The Premier League Download shorts, which aired on Boxing Day, were particularly well done. They were hosted by Gary Lineker, whose expertise and interviewing style are second to none among talent NBC has access to. The interviews were long enough to give some insight into each personality or item featured without being too lengthy and cumbersome.
It’s Called Football with the F2
The addition of It’s Called Football with the F2 was a refreshing change of pace for NBC’s Premier League shows. Both of the Boxing Day programs hosted by freestyle soccer stars Billy Wingrove and Jeremy Lynch were well done. The two programs that featured Chelsea and Arsenal gave American viewers some good background on both clubs’ grounds and history. But as is often the case with NBC, they debut exciting new Premier League programs and then leave you waiting for more. There’s no word yet on if or when we’ll see Wingrove and Lynch again on American TV.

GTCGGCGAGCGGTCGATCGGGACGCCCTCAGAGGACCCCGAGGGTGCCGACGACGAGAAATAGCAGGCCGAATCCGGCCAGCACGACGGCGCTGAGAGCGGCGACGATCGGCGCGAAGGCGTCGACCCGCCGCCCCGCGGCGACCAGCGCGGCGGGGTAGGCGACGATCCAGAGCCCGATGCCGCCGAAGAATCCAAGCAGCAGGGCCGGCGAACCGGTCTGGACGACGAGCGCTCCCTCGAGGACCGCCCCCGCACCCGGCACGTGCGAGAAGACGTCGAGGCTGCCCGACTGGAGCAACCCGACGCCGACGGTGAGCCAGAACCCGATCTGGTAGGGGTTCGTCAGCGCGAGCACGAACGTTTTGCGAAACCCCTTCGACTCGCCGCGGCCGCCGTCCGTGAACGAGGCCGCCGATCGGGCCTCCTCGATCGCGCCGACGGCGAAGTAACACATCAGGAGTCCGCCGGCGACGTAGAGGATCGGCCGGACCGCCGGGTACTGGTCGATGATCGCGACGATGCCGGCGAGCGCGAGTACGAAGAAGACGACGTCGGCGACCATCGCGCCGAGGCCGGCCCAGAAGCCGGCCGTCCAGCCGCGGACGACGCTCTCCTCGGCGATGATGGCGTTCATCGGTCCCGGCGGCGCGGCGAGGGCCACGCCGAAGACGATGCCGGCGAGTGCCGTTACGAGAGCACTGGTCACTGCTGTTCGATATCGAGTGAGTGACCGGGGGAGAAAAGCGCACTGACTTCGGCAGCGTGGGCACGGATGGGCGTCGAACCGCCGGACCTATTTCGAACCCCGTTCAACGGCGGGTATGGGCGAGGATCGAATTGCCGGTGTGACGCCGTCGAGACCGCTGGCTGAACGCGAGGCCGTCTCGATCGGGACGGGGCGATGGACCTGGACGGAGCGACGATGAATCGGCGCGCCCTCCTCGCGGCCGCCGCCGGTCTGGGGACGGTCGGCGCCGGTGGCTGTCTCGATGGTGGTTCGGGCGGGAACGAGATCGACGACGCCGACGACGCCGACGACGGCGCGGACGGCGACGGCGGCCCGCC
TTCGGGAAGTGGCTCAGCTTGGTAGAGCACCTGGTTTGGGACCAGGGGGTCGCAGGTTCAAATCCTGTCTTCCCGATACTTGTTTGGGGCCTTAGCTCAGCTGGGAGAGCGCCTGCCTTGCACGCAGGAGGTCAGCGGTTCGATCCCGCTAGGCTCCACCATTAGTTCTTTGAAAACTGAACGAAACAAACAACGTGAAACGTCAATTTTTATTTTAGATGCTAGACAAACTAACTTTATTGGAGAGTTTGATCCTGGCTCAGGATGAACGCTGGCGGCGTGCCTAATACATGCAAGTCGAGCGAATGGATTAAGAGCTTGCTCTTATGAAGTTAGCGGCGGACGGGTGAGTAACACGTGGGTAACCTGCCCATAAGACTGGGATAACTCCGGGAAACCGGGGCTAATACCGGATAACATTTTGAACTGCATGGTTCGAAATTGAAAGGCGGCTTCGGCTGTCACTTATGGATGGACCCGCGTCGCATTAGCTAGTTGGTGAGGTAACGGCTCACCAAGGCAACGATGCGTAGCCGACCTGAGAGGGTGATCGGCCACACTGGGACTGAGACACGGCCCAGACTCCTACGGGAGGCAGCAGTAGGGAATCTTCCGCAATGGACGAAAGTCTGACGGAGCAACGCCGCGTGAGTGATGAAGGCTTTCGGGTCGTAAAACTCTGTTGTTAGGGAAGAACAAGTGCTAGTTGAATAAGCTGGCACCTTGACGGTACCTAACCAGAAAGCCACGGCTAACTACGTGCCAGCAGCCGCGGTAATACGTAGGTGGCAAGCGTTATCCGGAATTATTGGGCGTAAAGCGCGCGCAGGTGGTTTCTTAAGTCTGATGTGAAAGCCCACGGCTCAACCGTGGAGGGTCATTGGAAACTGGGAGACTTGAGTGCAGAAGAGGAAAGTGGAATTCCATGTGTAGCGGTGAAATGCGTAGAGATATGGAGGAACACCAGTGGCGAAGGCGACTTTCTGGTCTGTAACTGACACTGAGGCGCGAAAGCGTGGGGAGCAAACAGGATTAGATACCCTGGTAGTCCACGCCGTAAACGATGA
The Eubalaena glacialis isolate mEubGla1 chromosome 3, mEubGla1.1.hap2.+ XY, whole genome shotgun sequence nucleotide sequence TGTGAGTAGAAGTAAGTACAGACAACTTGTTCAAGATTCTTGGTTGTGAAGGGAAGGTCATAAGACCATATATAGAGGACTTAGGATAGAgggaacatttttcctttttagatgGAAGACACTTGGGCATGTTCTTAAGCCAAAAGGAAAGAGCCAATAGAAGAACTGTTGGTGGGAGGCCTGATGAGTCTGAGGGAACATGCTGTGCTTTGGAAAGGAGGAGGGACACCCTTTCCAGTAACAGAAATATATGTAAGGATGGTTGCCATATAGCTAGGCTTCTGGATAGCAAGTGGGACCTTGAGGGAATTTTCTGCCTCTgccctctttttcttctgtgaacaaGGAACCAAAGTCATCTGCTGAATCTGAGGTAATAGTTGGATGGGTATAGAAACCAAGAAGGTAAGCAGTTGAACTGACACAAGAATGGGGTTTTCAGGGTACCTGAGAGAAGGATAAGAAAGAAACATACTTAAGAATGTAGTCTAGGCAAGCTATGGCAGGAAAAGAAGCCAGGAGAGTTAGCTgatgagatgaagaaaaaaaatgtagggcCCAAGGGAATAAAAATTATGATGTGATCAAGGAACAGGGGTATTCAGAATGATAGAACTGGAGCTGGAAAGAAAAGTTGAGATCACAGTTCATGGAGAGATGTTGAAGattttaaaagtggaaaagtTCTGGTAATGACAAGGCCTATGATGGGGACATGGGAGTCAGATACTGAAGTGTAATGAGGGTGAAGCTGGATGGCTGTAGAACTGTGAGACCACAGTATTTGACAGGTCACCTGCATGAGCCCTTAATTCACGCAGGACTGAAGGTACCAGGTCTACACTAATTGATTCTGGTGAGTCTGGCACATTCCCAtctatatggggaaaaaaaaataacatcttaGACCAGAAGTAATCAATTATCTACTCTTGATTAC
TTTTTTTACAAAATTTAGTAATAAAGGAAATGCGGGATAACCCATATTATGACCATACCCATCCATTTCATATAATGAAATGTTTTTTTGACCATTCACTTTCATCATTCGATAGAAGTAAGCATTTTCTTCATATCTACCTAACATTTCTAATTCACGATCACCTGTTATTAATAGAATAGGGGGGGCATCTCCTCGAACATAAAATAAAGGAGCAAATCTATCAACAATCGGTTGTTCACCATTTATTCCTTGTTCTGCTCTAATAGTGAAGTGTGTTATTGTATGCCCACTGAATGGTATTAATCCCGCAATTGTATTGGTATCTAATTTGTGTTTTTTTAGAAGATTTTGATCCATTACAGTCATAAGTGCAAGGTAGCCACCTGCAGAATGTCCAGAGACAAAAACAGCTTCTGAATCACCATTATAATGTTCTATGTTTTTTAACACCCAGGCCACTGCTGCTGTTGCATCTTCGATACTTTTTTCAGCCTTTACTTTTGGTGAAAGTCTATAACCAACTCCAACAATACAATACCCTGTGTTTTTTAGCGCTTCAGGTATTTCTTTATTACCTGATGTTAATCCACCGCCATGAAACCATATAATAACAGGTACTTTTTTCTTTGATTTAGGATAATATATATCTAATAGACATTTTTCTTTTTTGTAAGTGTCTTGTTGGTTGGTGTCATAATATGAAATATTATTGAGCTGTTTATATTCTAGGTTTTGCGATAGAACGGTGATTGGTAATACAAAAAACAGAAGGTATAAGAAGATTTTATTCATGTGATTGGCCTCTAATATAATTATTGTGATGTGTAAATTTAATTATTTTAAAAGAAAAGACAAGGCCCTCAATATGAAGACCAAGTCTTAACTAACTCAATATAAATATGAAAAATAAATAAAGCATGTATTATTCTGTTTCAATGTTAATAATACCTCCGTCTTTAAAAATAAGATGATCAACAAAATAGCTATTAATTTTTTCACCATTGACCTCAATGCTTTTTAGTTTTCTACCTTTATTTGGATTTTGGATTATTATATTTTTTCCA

NBC’s programming consistency
As the failure to announce any follow ups to It’s Called Football with the F2 demonstrates, the consistency of NBC’s programming remains a concern. Premier League Download is on at various random times. And some days Goal Zone is useful but on others it’s truncated. In some cases, Match of the Day is wholly useless and simply a replication of Goal Zone. While on other days, NBC’s Match of the Day is indispensable providing greater highlights and analysis than is available legally anywhere else in the US. But the commentary and analysis is sometimes stale and often truncated due to scheduling considerations.